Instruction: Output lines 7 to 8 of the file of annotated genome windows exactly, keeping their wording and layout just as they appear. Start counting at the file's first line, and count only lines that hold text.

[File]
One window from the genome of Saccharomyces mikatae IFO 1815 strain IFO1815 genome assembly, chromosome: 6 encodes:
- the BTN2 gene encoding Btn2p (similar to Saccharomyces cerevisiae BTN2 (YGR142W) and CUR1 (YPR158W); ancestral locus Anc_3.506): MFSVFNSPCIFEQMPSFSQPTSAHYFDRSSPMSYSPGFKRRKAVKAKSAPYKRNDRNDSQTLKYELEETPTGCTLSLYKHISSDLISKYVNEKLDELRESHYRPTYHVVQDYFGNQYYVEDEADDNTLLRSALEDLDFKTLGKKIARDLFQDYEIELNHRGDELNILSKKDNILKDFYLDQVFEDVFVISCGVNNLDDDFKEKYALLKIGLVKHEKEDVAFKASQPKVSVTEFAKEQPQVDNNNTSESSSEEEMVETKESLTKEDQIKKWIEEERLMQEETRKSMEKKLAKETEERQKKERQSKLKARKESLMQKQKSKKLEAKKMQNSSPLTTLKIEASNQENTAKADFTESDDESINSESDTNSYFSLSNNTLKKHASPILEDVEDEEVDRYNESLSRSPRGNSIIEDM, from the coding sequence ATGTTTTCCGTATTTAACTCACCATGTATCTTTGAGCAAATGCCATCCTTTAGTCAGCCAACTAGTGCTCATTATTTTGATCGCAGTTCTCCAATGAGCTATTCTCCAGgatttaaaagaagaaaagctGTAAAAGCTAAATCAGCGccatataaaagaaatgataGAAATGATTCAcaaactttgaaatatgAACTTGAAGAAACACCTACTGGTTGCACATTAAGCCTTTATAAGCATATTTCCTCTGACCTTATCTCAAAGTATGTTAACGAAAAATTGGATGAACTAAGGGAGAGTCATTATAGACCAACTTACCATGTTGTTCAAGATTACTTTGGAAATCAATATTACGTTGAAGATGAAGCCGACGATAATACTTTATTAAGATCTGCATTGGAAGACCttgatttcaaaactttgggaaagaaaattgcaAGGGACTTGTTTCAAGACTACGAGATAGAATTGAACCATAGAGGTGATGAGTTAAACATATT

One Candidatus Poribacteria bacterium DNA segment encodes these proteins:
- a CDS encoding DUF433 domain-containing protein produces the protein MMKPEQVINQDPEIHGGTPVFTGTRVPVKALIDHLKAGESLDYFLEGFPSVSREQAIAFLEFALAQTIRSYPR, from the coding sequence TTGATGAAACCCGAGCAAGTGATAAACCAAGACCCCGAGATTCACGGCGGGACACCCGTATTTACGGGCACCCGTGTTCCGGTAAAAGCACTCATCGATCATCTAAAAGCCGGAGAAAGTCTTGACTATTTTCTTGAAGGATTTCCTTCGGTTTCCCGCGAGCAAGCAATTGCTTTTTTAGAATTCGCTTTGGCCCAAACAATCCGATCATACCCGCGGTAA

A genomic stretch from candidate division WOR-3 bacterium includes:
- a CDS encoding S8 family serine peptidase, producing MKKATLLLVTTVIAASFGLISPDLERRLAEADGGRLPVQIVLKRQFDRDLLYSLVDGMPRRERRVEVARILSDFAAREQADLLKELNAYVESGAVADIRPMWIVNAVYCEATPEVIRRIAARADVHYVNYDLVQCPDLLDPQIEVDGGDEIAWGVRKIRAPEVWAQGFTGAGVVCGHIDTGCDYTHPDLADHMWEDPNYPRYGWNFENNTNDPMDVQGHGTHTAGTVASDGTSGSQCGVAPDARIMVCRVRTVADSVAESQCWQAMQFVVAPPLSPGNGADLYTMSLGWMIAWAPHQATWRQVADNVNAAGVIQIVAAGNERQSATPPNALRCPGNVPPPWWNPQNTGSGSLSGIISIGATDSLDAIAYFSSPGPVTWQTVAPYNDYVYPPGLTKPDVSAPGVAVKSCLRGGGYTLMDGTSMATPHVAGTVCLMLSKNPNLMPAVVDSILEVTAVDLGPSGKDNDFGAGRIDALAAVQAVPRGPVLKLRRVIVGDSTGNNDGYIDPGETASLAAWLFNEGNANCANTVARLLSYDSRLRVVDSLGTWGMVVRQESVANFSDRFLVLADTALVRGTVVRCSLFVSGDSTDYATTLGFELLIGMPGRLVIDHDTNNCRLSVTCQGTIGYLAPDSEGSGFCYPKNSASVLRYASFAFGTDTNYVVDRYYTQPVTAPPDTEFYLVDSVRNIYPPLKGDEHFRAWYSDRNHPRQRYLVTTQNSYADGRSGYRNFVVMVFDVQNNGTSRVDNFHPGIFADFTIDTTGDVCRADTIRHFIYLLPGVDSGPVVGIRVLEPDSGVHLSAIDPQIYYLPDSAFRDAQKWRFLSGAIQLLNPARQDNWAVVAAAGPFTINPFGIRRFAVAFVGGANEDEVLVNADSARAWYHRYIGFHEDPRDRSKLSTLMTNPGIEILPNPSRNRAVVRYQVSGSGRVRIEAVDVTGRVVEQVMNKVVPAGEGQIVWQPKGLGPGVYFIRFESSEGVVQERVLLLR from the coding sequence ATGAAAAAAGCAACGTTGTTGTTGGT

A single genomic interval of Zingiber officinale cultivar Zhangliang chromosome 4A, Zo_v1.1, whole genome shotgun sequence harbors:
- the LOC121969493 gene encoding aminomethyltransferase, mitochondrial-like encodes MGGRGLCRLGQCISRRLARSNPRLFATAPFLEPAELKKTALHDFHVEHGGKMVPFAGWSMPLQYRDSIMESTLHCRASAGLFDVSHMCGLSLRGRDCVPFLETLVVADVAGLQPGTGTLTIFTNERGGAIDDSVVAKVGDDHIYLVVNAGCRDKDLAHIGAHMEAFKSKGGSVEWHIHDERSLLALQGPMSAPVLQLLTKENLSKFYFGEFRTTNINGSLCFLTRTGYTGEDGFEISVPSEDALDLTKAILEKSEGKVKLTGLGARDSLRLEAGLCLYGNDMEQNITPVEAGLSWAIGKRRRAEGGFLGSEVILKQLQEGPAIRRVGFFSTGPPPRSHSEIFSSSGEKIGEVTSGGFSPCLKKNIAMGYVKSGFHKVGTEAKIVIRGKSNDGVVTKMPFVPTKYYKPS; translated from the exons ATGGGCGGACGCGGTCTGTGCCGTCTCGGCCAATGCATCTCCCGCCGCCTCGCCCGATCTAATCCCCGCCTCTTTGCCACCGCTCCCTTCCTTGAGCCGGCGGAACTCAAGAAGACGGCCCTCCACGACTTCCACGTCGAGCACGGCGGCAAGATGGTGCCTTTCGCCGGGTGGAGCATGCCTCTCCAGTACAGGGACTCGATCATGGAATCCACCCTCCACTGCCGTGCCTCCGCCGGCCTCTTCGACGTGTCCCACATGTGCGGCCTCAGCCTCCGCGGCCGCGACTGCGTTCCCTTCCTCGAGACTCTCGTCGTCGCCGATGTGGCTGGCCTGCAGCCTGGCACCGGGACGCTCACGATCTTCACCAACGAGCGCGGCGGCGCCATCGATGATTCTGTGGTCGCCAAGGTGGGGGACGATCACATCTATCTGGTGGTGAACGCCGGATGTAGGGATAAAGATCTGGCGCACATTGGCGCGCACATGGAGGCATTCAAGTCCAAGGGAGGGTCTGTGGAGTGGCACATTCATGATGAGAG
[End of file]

A single genomic interval of Zingiber officinale cultivar Zhangliang chromosome 4A, Zo_v1.1, whole genome shotgun sequence harbors:
- the LOC121969493 gene encoding aminomethyltransferase, mitochondrial-like encodes MGGRGLCRLGQCISRRLARSNPRLFATAPFLEPAELKKTALHDFHVEHGGKMVPFAGWSMPLQYRDSIMESTLHCRASAGLFDVSHMCGLSLRGRDCVPFLETLVVADVAGLQPGTGTLTIFTNERGGAIDDSVVAKVGDDHIYLVVNAGCRDKDLAHIGAHMEAFKSKGGSVEWHIHDERSLLALQGPMSAPVLQLLTKENLSKFYFGEFRTTNINGSLCFLTRTGYTGEDGFEISVPSEDALDLTKAILEKSEGKVKLTGLGARDSLRLEAGLCLYGNDMEQNITPVEAGLSWAIGKRRRAEGGFLGSEVILKQLQEGPAIRRVGFFSTGPPPRSHSEIFSSSGEKIGEVTSGGFSPCLKKNIAMGYVKSGFHKVGTEAKIVIRGKSNDGVVTKMPFVPTKYYKPS; translated from the exons ATGGGCGGACGCGGTCTGTGCCGTCTCGGCCAATGCATCTCCCGCCGCCTCGCCCGATCTAATCCCCGCCTCTTTGCCACCGCTCCCTTCCTTGAGCCGGCGGAACTCAAGAAGACGGCCCTCCACGACTTCCACGTCGAGCACGGCGGCAAGATGGTGCCTTTCGCCGGGTGGAGCATGCCTCTCCAGTACAGGGACTCGATCATGGAATCCACCCTCCACTGCCGTGCCTCCGCCGGCCTCTTCGACGTGTCCCACATGTGCGGCCTCAGCCTCCGCGGCCGCGACTGCGTTCCCTTCCTCGAGACTCTCGTCGTCGCCGATGTGGCTGGCCTGCAGCCTGGCACCGGGACGCTCACGATCTTCACCAACGAGCGCGGCGGCGCCATCGATGATTCTGTGGTCGCCAAGGTGGGGGACGATCACATCTATCTGGTGGTGAACGCCGGATGTAGGGATAAAGATCTGGCGCACATTGGCGCGCACATGGAGGCATTCAAGTCCAAGGGAGGGTCTGTGGAGTGGCACATTCATGATGAGAG